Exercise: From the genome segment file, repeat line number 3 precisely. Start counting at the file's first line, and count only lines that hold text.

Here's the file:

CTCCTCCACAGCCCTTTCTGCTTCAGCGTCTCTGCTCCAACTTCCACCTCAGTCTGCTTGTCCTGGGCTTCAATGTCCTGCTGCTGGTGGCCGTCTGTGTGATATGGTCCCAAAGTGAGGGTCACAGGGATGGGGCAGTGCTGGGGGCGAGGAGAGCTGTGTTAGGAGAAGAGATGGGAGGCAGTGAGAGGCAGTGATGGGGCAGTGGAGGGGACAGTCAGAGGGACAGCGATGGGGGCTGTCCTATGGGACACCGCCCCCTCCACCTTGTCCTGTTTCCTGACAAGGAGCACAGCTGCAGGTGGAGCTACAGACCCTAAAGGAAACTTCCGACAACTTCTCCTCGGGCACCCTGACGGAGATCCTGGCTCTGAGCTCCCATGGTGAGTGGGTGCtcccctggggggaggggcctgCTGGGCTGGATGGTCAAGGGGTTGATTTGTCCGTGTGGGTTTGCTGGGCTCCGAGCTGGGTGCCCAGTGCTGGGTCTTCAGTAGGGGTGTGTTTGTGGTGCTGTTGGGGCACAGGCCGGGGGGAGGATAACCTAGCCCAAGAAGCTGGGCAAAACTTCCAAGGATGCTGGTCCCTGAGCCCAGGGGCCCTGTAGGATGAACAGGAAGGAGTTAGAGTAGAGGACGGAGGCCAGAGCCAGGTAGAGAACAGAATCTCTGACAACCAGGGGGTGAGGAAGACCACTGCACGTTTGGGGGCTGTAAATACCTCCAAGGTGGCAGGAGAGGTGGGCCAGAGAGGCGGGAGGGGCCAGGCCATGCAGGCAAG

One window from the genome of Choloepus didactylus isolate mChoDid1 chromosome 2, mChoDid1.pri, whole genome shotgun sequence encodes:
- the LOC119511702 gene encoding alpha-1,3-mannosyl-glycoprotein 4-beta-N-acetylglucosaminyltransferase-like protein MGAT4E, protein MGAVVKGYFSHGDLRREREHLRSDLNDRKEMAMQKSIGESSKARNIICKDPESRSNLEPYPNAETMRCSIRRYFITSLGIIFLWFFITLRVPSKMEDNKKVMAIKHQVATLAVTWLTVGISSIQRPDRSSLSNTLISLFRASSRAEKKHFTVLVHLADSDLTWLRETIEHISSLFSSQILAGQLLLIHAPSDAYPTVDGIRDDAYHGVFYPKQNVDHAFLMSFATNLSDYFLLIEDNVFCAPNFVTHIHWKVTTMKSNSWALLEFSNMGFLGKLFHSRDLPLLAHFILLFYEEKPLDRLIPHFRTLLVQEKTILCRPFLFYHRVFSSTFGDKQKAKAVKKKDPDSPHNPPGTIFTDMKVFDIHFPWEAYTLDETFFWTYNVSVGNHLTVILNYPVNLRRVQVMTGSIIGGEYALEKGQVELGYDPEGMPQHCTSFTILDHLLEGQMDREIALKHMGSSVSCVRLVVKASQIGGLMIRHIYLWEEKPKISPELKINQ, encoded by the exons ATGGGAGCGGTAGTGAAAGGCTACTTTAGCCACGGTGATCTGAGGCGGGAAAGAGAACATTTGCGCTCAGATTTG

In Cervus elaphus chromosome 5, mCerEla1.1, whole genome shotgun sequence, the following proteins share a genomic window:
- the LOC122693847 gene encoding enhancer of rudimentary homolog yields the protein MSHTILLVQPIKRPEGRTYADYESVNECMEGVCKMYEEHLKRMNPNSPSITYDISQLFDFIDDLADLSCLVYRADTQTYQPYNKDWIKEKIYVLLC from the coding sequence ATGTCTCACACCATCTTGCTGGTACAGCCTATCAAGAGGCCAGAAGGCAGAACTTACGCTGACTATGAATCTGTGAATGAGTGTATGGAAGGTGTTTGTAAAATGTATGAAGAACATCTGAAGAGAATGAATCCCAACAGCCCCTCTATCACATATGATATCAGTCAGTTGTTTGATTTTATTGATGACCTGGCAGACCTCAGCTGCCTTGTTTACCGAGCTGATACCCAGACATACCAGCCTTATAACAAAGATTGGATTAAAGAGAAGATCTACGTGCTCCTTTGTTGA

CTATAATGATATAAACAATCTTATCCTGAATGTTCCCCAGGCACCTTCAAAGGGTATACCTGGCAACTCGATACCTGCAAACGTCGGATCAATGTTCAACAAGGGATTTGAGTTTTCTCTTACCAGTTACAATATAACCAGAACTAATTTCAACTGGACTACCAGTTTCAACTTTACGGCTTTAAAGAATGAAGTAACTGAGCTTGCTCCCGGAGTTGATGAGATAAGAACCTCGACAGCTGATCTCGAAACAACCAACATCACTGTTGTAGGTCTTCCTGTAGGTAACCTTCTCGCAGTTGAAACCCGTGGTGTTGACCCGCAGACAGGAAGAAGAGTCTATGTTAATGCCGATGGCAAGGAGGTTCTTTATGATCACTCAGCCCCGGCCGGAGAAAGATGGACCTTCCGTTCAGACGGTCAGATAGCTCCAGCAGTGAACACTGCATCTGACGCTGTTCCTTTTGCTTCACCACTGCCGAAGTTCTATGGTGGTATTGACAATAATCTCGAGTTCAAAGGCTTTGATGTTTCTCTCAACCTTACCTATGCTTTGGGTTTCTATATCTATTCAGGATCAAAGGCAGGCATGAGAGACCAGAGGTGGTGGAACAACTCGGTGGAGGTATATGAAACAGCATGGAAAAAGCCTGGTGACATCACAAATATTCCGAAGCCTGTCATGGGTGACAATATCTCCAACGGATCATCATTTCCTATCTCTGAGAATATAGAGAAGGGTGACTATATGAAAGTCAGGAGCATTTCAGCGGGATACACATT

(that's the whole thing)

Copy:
- the LOC119511702 gene encoding alpha-1,3-mannosyl-glycoprotein 4-beta-N-acetylglucosaminyltransferase-like protein MGAT4E, protein MGAVVKGYFSHGDLRREREHLRSDLNDRKEMAMQKSIGESSKARNIICKDPESRSNLEPYPNAETMRCSIRRYFITSLGIIFLWFFITLRVPSKMEDNKKVMAIKHQVATLAVTWLTVGISSIQRPDRSSLSNTLISLFRASSRAEKKHFTVLVHLADSDLTWLRETIEHISSLFSSQILAGQLLLIHAPSDAYPTVDGIRDDAYHGVFYPKQNVDHAFLMSFATNLSDYFLLIEDNVFCAPNFVTHIHWKVTTMKSNSWALLEFSNMGFLGKLFHSRDLPLLAHFILLFYEEKPLDRLIPHFRTLLVQEKTILCRPFLFYHRVFSSTFGDKQKAKAVKKKDPDSPHNPPGTIFTDMKVFDIHFPWEAYTLDETFFWTYNVSVGNHLTVILNYPVNLRRVQVMTGSIIGGEYALEKGQVELGYDPEGMPQHCTSFTILDHLLEGQMDREIALKHMGSSVSCVRLVVKASQIGGLMIRHIYLWEEKPKISPELKINQ, encoded by the exons ATGGGAGCGGTAGTGAAAGGCTACTTTAGCCACGGTGATCTGAGGCGGGAAAGAGAACATTTGCGCTCAGATTTG